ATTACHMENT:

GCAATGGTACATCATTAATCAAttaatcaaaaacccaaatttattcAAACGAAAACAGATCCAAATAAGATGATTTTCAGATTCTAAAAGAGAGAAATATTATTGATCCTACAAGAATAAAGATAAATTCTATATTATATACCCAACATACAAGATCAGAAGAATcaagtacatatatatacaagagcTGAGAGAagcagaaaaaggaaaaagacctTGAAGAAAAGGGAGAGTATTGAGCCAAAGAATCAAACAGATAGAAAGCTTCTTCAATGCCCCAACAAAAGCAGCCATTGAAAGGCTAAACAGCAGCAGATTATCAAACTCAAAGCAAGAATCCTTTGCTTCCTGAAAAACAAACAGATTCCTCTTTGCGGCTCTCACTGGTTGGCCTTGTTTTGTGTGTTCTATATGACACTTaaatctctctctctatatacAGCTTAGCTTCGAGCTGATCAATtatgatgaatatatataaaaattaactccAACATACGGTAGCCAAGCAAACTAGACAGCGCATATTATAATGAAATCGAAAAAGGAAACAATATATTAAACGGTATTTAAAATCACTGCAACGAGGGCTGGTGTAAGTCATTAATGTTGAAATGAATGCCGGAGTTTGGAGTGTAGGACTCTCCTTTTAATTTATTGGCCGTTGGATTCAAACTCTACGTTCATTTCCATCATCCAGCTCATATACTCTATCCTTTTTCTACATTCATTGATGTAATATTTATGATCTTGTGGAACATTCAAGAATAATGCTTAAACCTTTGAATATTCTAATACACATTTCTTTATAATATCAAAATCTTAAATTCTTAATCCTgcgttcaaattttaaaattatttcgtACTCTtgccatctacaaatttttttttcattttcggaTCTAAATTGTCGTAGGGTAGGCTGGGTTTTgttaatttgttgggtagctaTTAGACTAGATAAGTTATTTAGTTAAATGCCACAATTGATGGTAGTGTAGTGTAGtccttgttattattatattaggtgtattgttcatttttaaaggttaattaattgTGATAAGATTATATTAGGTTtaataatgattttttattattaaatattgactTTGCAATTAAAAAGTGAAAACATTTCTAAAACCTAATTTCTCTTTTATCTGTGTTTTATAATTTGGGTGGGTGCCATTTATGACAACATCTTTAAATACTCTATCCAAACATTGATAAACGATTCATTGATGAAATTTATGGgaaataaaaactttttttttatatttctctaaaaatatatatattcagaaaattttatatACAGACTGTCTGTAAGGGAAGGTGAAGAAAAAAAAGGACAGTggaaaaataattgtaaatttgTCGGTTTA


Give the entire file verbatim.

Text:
GCAATGGTACATCATTAATCAAttaatcaaaaacccaaatttattcAAACGAAAACAGATCCAAATAAGATGATTTTCAGATTCTAAAAGAGAGAAATATTATTGATCCTACAAGAATAAAGATAAATTCTATATTATATACCCAACATACAAGATCAGAAGAATcaagtacatatatatacaagagcTGAGAGAagcagaaaaaggaaaaagacctTGAAGAAAAGGGAGAGTATTGAGCCAAAGAATCAAACAGATAGAAAGCTTCTTCAATGCCCCAACAAAAGCAGCCATTGAAAGGCTAAACAGCAGCAGATTATCAAACTCAAAGCAAGAATCCTTTGCTTCCTGAAAAACAAACAGATTCCTCTTTGCGGCTCTCACTGGTTGGCCTTGTTTTGTGTGTTCTATATGACACTTaaatctctctctctatatacAGCTTAGCTTCGAGCTGATCAATtatgatgaatatatataaaaattaactccAACATACGGTAGCCAAGCAAACTAGACAGCGCATATTATAATGAAATCGAAAAAGGAAACAATATATTAAACGGTATTTAAAATCACTGCAACGAGGGCTGGTGTAAGTCATTAATGTTGAAATGAATGCCGGAGTTTGGAGTGTAGGACTCTCCTTTTAATTTATTGGCCGTTGGATTCAAACTCTACGTTCATTTCCATCATCCAGCTCATATACTCTATCCTTTTTCTACATTCATTGATGTAATATTTATGATCTTGTGGAACATTCAAGAATAATGCTTAAACCTTTGAATATTCTAATACACATTTCTTTATAATATCAAAATCTTAAATTCTTAATCCTgcgttcaaattttaaaattatttcgtACTCTtgccatctacaaatttttttttcattttcggaTCTAAATTGTCGTAGGGTAGGCTGGGTTTTgttaatttgttgggtagctaTTAGACTAGATAAGTTATTTAGTTAAATGCCACAATTGATGGTAGTGTAGTGTAGtccttgttattattatattaggtgtattgttcatttttaaaggttaattaattgTGATAAGATTATATTAGGTTtaataatgattttttattattaaatattgactTTGCAATTAAAAAGTGAAAACATTTCTAAAACCTAATTTCTCTTTTATCTGTGTTTTATAATTTGGGTGGGTGCCATTTATGACAACATCTTTAAATACTCTATCCAAACATTGATAAACGATTCATTGATGAAATTTATGGgaaataaaaactttttttttatatttctctaaaaatatatatattcagaaaattttatatACAGACTGTCTGTAAGGGAAGGTGAAGAAAAAAAAGGACAGTggaaaaataattgtaaatttgTCGGTTTA